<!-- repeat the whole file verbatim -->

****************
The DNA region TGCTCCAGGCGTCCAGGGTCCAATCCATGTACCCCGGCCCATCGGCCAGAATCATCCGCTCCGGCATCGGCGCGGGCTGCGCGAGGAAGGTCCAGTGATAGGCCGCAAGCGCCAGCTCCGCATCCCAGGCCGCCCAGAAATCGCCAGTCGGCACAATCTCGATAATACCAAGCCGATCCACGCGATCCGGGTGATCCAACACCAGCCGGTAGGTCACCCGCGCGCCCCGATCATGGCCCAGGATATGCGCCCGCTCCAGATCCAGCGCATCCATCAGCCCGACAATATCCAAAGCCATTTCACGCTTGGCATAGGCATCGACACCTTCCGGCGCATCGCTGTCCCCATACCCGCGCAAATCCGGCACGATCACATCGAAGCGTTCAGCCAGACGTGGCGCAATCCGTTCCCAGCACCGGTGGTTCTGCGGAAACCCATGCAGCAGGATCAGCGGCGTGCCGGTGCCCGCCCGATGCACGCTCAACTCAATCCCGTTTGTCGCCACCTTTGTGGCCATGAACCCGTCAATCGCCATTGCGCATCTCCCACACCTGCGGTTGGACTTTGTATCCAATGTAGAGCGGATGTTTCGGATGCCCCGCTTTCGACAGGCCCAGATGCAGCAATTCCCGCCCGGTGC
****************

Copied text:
The DNA region TGCTCCAGGCGTCCAGGGTCCAATCCATGTACCCCGGCCCATCGGCCAGAATCATCCGCTCCGGCATCGGCGCGGGCTGCGCGAGGAAGGTCCAGTGATAGGCCGCAAGCGCCAGCTCCGCATCCCAGGCCGCCCAGAAATCGCCAGTCGGCACAATCTCGATAATACCAAGCCGATCCACGCGATCCGGGTGATCCAACACCAGCCGGTAGGTCACCCGCGCGCCCCGATCATGGCCCAGGATATGCGCCCGCTCCAGATCCAGCGCATCCATCAGCCCGACAATATCCAAAGCCATTTCACGCTTGGCATAGGCATCGACACCTTCCGGCGCATCGCTGTCCCCATACCCGCGCAAATCCGGCACGATCACATCGAAGCGTTCAGCCAGACGTGGCGCAATCCGTTCCCAGCACCGGTGGTTCTGCGGAAACCCATGCAGCAGGATCAGCGGCGTGCCGGTGCCCGCCCGATGCACGCTCAACTCAATCCCGTTTGTCGCCACCTTTGTGGCCATGAACCCGTCAATCGCCATTGCGCATCTCCCACACCTGCGGTTGGACTTTGTATCCAATGTAGAGCGGATGTTTCGGATGCCCCGCTTTCGACAGGCCCAGATGCAGCAATTCCCGCCCGGTGC